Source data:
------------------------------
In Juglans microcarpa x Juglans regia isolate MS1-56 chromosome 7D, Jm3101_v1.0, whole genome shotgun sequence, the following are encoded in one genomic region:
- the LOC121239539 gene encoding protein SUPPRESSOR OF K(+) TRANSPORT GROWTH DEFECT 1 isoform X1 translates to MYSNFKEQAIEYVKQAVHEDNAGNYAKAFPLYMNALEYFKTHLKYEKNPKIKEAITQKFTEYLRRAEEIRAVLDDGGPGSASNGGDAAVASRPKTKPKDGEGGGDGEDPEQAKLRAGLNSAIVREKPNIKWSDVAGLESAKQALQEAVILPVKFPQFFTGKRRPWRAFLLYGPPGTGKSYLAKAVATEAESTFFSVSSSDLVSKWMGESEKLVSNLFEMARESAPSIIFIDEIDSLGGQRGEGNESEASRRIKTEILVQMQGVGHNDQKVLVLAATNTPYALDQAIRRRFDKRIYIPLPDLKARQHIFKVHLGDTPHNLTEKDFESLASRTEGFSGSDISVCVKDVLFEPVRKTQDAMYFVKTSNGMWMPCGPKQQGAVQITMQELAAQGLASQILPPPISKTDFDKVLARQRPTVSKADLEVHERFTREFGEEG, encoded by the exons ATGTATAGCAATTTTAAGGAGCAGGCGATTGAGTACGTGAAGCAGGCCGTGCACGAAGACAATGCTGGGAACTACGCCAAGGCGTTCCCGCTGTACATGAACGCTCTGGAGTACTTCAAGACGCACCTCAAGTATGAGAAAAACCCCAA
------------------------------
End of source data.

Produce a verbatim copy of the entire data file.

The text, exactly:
In Juglans microcarpa x Juglans regia isolate MS1-56 chromosome 7D, Jm3101_v1.0, whole genome shotgun sequence, the following are encoded in one genomic region:
- the LOC121239539 gene encoding protein SUPPRESSOR OF K(+) TRANSPORT GROWTH DEFECT 1 isoform X1 translates to MYSNFKEQAIEYVKQAVHEDNAGNYAKAFPLYMNALEYFKTHLKYEKNPKIKEAITQKFTEYLRRAEEIRAVLDDGGPGSASNGGDAAVASRPKTKPKDGEGGGDGEDPEQAKLRAGLNSAIVREKPNIKWSDVAGLESAKQALQEAVILPVKFPQFFTGKRRPWRAFLLYGPPGTGKSYLAKAVATEAESTFFSVSSSDLVSKWMGESEKLVSNLFEMARESAPSIIFIDEIDSLGGQRGEGNESEASRRIKTEILVQMQGVGHNDQKVLVLAATNTPYALDQAIRRRFDKRIYIPLPDLKARQHIFKVHLGDTPHNLTEKDFESLASRTEGFSGSDISVCVKDVLFEPVRKTQDAMYFVKTSNGMWMPCGPKQQGAVQITMQELAAQGLASQILPPPISKTDFDKVLARQRPTVSKADLEVHERFTREFGEEG, encoded by the exons ATGTATAGCAATTTTAAGGAGCAGGCGATTGAGTACGTGAAGCAGGCCGTGCACGAAGACAATGCTGGGAACTACGCCAAGGCGTTCCCGCTGTACATGAACGCTCTGGAGTACTTCAAGACGCACCTCAAGTATGAGAAAAACCCCAA